In Depth

Thinking of expansion into Europe, how about Ireland

When the 2008 Eurozone crisis hit Europe, many countries bore the brunt. While some acted swiftly, others are still clawing their way back. Ireland was among the first countries to swiftly deal and emerge stronger. As per current predictions, the country’s economy is looking to grow at 1.4% next year and at this point is the highest in Europe.

From negative to positive and now on an upward swing, the Irish turnaround is very heartening to say the least. Among various measures adopted by the Irish government is inviting foreign companies to setup shop in Ireland – to help provide local employment and in turn boost the economic indices of the country. Continuing this effort is IDA Ireland – the Irish body whose primary responsibility is to bring in FDI in to the country.

YourStory caught up with Emmanuel Dowdall, Global head of IDA’s Ireland’s consumer content and business services division (CCBS) to discuss his recent India visit.

Gateway to Europe

Among the foremost things that Ireland can flaunt is the work force that it offers. More that 50% of the country’s population is under 25 years of age, thus ensuring a strong supply of local labour. A sizeable chunk of people in the 18-25 age group are completing their tertiary education, thus making skill availability high. The government is also committed to continue improving local availability of talent, through various investments it has made in the areas of science, technology, engineering and mathematics. “The local talent is well geared towards business that specializes in engineering and ICT areas,” says Emmanuel.

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yourstory_idairelandRecent ratings and reports by financial agencies also indicate the conduciveness of Ireland as a destination to do business. Ernst & Young and The Economist Intelligence Unit calls Ireland one of world’s most open countries in terms of trade, capital movement and cultural integration.

In the IMD World Competitiveness Yearbook, Ireland ranks first for corporate tax rates, investment incentives, and the availability of skilled labour. In the Forbes Best Countries for Business rankings Ireland has moved from 14th to 6th place in a short period of time. And it is ranked 7th out of 183 countries by World Bank for Pro-business environment and ease of operations.

Many big names like Google, Linkedin, Amazon, Dropbox and Airbnb among others have setup operations in the country. “Ireland can be your global headquarters or European or AMEA headquarters. We provide you the ease of accessing European markets from here. The local talent and workforce are among the best you can have amongst any EU nations,” emphasizes Emmanuel.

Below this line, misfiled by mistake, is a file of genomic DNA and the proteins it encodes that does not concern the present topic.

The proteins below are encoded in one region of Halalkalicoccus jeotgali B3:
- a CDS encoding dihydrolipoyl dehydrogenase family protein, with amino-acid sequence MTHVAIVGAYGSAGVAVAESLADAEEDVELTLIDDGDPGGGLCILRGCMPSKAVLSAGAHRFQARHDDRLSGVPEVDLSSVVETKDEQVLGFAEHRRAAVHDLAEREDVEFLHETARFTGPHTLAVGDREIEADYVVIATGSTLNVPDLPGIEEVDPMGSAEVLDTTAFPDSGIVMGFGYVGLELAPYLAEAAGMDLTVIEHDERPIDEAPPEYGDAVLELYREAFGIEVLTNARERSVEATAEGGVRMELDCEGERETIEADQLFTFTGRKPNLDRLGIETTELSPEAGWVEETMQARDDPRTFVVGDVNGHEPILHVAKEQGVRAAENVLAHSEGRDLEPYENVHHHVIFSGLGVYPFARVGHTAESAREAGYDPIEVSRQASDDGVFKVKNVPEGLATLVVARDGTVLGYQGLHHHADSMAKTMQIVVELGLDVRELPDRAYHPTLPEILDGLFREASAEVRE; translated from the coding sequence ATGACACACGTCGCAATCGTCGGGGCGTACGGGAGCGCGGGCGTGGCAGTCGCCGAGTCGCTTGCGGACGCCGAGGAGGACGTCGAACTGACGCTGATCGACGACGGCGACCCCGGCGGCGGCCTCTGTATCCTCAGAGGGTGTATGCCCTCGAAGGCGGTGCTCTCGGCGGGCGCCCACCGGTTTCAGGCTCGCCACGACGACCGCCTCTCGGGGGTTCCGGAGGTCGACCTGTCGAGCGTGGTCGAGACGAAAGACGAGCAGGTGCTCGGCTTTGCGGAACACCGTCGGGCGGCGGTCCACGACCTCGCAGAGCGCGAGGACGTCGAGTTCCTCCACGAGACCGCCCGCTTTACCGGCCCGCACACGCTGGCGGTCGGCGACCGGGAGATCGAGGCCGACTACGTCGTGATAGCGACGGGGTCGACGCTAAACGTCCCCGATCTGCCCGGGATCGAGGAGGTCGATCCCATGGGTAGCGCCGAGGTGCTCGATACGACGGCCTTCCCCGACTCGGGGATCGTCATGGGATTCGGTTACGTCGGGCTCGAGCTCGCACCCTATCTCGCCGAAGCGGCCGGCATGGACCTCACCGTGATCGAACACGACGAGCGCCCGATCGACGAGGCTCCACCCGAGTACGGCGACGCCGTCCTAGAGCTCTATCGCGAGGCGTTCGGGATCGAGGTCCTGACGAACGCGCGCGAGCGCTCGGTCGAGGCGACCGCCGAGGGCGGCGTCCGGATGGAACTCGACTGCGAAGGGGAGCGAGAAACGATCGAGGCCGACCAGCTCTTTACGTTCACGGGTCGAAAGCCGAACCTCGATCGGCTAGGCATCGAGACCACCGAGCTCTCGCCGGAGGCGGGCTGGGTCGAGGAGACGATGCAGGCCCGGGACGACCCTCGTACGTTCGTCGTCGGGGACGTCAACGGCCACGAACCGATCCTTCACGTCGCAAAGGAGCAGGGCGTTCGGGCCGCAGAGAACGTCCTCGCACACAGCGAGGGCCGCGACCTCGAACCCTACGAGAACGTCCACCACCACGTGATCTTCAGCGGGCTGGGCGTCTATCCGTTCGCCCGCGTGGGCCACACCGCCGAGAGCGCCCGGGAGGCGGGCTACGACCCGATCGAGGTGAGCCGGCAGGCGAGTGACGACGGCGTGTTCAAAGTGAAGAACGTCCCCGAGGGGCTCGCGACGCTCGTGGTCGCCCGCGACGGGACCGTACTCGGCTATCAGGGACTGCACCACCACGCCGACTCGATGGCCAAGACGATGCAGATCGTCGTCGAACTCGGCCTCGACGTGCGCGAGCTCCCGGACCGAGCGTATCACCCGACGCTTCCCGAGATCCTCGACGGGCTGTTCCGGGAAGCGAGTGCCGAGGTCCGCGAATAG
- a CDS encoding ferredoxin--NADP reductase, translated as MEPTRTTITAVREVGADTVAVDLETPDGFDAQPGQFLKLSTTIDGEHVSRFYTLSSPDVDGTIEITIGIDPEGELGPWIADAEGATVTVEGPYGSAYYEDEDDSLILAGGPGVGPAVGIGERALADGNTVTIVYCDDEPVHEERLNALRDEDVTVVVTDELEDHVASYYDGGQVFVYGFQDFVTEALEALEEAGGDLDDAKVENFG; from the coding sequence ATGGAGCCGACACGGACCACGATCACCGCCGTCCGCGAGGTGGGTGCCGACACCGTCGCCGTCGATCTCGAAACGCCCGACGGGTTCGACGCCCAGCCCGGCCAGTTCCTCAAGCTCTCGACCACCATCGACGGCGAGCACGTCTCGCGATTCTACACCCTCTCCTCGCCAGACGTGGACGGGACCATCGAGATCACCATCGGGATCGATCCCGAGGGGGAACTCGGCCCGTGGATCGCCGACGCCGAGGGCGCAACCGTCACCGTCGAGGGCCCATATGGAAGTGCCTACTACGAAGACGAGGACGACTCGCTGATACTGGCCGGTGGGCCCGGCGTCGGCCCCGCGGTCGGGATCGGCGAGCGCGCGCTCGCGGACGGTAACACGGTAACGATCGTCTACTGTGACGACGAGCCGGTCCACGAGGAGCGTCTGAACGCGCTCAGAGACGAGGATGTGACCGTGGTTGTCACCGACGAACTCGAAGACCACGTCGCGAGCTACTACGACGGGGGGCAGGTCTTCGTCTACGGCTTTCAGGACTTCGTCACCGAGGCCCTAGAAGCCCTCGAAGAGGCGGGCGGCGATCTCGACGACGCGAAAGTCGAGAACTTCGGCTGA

A close association with industry bodies in Silicon Valley will enable companies get the best of both worlds, says Emmanuel. Associations are offered at three levels namely – industrial level, academic level and as a collaborative platform. Emmanuel stresses on the non-bureaucratic, non-adversarial regulatory system which encourages an open and collaborative environment for companies based in Ireland. Easy tax structures and tax credits to encourage R&D are among the benefits they have to offer. Ireland has a stable tax regime of 12.5% and offers a 25% concession for R&D.

Unlike the US market, the EU market is heterogeneous – it is made up of 27 different pricing and regulatory structures. Ireland’s geographic proximity to EU region combined with multi linguistic workforce helps in catering to the needs of each country of EU individually, explains Emmanuel.

Local demand in Ireland

As a small country with about 5 million population, the local demand is not very strong in Ireland for companies seeking a big local market. However, there is a mandate by the government to enhance facilities in areas such as financial services, technology, engineering, life sciences, pharma, medical devices and telemedicine. Companies having specialties in these areas can therefore benefit from catering to the local Irish demand as well as serving Europe and other neighbouring markets from the Ireland base.

Government of Ireland also encourages collaborative research and gives tax incentives and funding support. Companies that have an offering in smart cities, ehealth monitoring are growing 18% YOY, says Emmanuel.

Indian bigwigs like Wipro, TCS, Reliance Lifesciences, Ranbaxy, Wockhardt already have a presence in Ireland and even new companies like Aditi Technologies and Synowledge that provide ICT services have found Ireland to be an important part of their growth plans.

The startups scene

Emmanuel says Ireland has a huge network of business associations that want to make it easy for businesses entering the country. The American Chamber of Commerce and the German Chamber of Commerce, among others have a presence in Ireland to help startups understand market conditions prevalent in their respective countries, and handhold them if they are interested in entering the said markets.

While the focus is on the person whose skills are being sought after, Emmanuel says Ireland does believe in helping the person settle down completely in the country, along with their families.

IDA Ireland is keen to onboard startups that have businesses in the online space, particularly those that are employment intensive and in areas of web, consumer service, cloud, and KPO/BPO. “Internally we have a team that targets early stage companies – even those who come to us with little more than just a concept. We help these companies get started and see through till they get funding from VCs,” shares Emmanuel. So if you are a startup which has European plans, and has business in the any of the areas mentioned here, Ireland as a base is worth checking out.

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